those of you who haven't seen the physical copy of this issue, it is a Lobster Ceviche prepared by MF&L columnist Lani Temple,
and photographed by MF&L Creative Director, Jim Bazin. Jim's
feedback after shooting and then consuming the dish was, "Delicious!"

And we're thankful that Portland Psst!
pointed out our emphasis on Lobster dishes for the holiday season. What
better way to support our troubled lobstering industry? We felt the
cooked red of lobster embodied the familiar red of the commercial
holiday season, while offering and alternative meal suggestion beyond the more traditional hams
and turkeys. We all walked-the-walk over the
holidays, and indulged oh so pleasurably in as much Maine Lobster meat
as we could stick our forks into.

And thanks to Psst! for pointing readers to our recent 207 appearance with Kathleen Shannon on WCSH6. They're right, we failed to mention some formerly trendy food locations such as San Francisco and that other Portland, but it's definitely OUR time now (check the 7th item on the list), and we want to tell the world about it.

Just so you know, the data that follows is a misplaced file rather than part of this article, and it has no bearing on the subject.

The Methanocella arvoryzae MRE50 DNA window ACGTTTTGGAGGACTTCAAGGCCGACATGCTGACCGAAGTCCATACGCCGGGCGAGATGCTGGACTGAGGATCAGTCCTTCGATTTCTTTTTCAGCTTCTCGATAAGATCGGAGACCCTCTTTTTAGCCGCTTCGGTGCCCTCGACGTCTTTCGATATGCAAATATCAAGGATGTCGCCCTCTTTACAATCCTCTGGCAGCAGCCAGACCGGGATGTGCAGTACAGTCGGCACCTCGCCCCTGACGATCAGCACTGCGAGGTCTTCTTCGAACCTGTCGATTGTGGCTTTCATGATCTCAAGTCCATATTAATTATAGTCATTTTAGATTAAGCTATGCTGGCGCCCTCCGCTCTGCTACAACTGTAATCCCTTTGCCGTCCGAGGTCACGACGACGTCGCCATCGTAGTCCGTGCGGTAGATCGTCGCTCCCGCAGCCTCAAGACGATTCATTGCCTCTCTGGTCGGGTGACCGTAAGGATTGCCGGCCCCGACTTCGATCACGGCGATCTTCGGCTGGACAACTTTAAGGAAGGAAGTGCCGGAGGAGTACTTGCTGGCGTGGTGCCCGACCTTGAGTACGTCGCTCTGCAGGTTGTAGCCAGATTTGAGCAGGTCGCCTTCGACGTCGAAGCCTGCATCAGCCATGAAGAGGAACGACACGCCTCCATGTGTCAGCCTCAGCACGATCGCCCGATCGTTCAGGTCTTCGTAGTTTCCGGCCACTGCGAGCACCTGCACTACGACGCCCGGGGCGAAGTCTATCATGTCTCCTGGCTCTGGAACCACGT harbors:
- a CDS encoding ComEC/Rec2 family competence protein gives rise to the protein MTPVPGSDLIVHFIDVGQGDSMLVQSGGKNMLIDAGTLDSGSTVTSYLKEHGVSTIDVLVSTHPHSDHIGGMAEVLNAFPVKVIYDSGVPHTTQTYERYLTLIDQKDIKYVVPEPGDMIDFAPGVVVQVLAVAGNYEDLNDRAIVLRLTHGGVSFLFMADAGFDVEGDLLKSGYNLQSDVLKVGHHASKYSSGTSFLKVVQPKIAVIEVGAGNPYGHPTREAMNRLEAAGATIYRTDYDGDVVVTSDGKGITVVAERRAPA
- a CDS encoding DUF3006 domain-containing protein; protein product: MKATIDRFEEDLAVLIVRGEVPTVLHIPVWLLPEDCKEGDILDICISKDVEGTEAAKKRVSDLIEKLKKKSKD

From the staff at Maine Food & Lifestyle magazine.

January 17, 2009

Fun Food Facts by Mike Bellino

Fun Food Facts by Mike Bellino, published by Author House in 2008, will whet your appetite for food trivia. I have been thumbing through my copy here at the office, and find myself spouting facts about foods now as the opportunity arises and my knowledge bank has increased its stores of information.

Continue reading “Fun Food Facts by Mike Bellino” »

January 16, 2009

Barbara Ernst Prey Appointed to National Council of the Arts

Congratulations to Maine artist Barbara Ernst Prey who was recently confirmed by the U.S. Senate to serve on the National Council on the Arts. She will serve a full six-year term, until 2014.

Continue reading “Barbara Ernst Prey Appointed to National Council of the Arts” »